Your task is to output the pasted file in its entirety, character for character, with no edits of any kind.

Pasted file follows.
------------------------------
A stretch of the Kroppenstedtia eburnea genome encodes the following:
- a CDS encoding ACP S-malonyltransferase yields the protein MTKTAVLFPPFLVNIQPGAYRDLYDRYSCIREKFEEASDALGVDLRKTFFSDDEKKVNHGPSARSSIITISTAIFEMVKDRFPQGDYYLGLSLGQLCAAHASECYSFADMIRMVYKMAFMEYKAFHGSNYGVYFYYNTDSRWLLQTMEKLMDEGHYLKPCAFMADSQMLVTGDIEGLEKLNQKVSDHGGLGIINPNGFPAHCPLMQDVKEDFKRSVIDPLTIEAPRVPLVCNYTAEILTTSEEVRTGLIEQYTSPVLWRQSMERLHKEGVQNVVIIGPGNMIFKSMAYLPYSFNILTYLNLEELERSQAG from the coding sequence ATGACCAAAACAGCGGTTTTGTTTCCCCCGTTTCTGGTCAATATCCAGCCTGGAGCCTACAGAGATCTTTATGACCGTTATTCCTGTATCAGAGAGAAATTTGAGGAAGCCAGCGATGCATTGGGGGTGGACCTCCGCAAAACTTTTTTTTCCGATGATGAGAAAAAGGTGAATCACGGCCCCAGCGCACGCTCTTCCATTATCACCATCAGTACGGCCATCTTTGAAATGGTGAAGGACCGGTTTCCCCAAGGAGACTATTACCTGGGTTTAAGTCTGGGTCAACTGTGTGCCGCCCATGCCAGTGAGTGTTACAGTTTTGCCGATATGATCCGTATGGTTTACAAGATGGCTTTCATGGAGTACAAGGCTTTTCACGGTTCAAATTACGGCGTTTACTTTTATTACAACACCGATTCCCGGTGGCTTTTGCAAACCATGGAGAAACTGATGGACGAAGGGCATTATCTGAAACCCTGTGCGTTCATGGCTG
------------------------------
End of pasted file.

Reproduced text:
A stretch of the Kroppenstedtia eburnea genome encodes the following:
- a CDS encoding ACP S-malonyltransferase yields the protein MTKTAVLFPPFLVNIQPGAYRDLYDRYSCIREKFEEASDALGVDLRKTFFSDDEKKVNHGPSARSSIITISTAIFEMVKDRFPQGDYYLGLSLGQLCAAHASECYSFADMIRMVYKMAFMEYKAFHGSNYGVYFYYNTDSRWLLQTMEKLMDEGHYLKPCAFMADSQMLVTGDIEGLEKLNQKVSDHGGLGIINPNGFPAHCPLMQDVKEDFKRSVIDPLTIEAPRVPLVCNYTAEILTTSEEVRTGLIEQYTSPVLWRQSMERLHKEGVQNVVIIGPGNMIFKSMAYLPYSFNILTYLNLEELERSQAG from the coding sequence ATGACCAAAACAGCGGTTTTGTTTCCCCCGTTTCTGGTCAATATCCAGCCTGGAGCCTACAGAGATCTTTATGACCGTTATTCCTGTATCAGAGAGAAATTTGAGGAAGCCAGCGATGCATTGGGGGTGGACCTCCGCAAAACTTTTTTTTCCGATGATGAGAAAAAGGTGAATCACGGCCCCAGCGCACGCTCTTCCATTATCACCATCAGTACGGCCATCTTTGAAATGGTGAAGGACCGGTTTCCCCAAGGAGACTATTACCTGGGTTTAAGTCTGGGTCAACTGTGTGCCGCCCATGCCAGTGAGTGTTACAGTTTTGCCGATATGATCCGTATGGTTTACAAGATGGCTTTCATGGAGTACAAGGCTTTTCACGGTTCAAATTACGGCGTTTACTTTTATTACAACACCGATTCCCGGTGGCTTTTGCAAACCATGGAGAAACTGATGGACGAAGGGCATTATCTGAAACCCTGTGCGTTCATGGCTG